How should we pay for the roads we use?

How should we pay for the roads we use?

May 11, 2015 | Maureen Bock, Michelle Godfrey, & Tom Fuller

Facebook Post: “According to MyOReGO’s own web site, ‘freight trucks loaded to the maximum legal weight do about 8,000 times more road damage than standard passenger cars.’ So if we’re accounting for road damage, I guess we need to take the $0.16 these large trucks pay (maximum rate I can find on and divide by 8000, you know, to be ‘fair’ and all. That’s 2 one-thousandths of a cent by my calculations.”

Response: For more than 70 years, Oregon has based highway financing on a cost responsibility model. In 1999 the principle was ratified in our constitution:

“Revenues…that are generated by taxes or excises imposed by the state shall be generated in a manner than ensures that the share of revenues paid for the use of light vehicles, including cars, and the revenues paid for the use of heavy vehicles, including trucks, is fair and proportionate to the costs incurred for the highway system because of each class of vehicle. The Legislative Assembly shall provide for a biennial review and, if necessary, adjustment, of revenue sources to ensure fairness and proportionality.”

Cost responsibility is simply the idea that you pay for what you use. Think of it like a utility bill. When you get your bill, you see a charge for what portion of utility (water, electricity) you consumed. You also see a charge for maintaining the infrastructure that delivered that utility. And there may be other local fees and credits that are assessed to pay for public investments related to the utility.

Well, roads are assets just like utility infrastructure. People who use asset-based services such as utilities are charged for their consumption of that utility. Part of the utility payment is used to maintain the infrastructure. The assessment of utility costs is based on a cost allocation formula.

For highway infrastructure, there are currently three major sources of highway revenues: vehicle registration fees, motor vehicle fuel taxes (primarily the gasoline tax), and motor carrier fees (primarily the weight-mile tax, paid by the big trucks). Each tax is evaluated and adjusted according to the cost responsibility principle—collect a fair share of revenue from each type of highway user.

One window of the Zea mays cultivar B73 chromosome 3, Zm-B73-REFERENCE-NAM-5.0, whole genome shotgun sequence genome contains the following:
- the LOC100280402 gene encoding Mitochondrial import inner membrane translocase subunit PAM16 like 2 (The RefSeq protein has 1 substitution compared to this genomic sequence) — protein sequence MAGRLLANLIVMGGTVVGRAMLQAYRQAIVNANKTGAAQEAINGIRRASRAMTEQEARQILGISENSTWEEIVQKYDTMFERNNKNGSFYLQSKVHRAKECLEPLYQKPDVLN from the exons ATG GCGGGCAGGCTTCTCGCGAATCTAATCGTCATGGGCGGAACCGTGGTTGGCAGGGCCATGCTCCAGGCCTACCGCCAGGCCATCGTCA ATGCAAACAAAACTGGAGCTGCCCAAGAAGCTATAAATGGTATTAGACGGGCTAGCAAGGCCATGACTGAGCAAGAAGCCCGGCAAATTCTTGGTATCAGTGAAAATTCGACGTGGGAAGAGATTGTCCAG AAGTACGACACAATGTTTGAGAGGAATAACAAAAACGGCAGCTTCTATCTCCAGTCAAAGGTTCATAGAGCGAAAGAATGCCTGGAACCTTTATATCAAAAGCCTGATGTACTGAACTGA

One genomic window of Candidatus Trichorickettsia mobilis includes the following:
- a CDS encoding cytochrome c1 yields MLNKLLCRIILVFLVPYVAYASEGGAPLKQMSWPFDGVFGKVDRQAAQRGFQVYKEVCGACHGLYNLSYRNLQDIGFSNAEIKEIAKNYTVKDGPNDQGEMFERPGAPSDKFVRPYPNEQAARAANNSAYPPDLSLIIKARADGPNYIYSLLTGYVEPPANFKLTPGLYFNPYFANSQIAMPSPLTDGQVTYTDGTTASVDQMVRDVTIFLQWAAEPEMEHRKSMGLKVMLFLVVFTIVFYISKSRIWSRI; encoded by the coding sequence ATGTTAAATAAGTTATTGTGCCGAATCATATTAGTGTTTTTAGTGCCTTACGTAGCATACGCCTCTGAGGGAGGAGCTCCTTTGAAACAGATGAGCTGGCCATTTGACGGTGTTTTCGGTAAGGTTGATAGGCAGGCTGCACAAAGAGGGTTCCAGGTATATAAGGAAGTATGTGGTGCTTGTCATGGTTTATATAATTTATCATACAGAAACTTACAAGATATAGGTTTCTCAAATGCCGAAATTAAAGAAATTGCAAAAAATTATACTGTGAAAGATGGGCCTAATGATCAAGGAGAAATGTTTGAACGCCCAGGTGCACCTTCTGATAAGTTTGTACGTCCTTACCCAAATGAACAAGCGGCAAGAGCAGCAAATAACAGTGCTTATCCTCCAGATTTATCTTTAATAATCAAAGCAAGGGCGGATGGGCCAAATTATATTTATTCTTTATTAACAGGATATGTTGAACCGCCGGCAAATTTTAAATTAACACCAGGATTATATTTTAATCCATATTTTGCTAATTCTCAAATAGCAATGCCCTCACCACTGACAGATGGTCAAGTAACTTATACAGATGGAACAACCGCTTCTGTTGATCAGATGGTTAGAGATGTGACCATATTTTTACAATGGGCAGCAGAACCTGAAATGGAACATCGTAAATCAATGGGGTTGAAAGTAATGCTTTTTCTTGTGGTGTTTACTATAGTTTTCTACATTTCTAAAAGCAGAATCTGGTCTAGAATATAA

The increasing fuel efficiency of cars (light duty vehicles) is throwing a new variable into the mix. The cost allocation formula was simpler when all cars got about the same mileage. That’s no longer the case. We are challenged now to adjust either fuel taxes (which don’t apply equally to all, depending on the vehicle’s mpg rating) or vehicle registration fees in a new way that will place the appropriate cost responsibility on the appropriate road user.

The road usage charge provides the new mechanism we need to account for efficient vehicle owners who are paying less and less fuels tax. If mandated, it will provide another way to fine tune the mix to ensure everyone pays their fair share of the roads they use.

One thought on “How should we pay for the roads we use?

  1. Stephan Belding says:

    Miles travelled is a good start but the weight of the vehicle needs to be factored in as well. Take a Chevrolet 4WD Suburban (5896 lbs), a Ford Explorer SUV (4,443 lbs), a Toyota Prius (3,010 lbs), and a 2014 Ridley Helium bicycle (14 lbs). Which vehicles do the most damage to the roads? The heavier ones of course. Weight mile tax could very well bring in more revenue just in the Portland metro area than the gas tax brings to the whole state. It is a win-win for everyone as the heavier vehicles that cause the greater damage pay more for maintenance and repairs. If one does not want to pay the higher cost, then they should acquire a smaller vehicle which results in less damage to the roads. Except, of course, the automobile manufacturers who make a tidy profit on their large vehicles.

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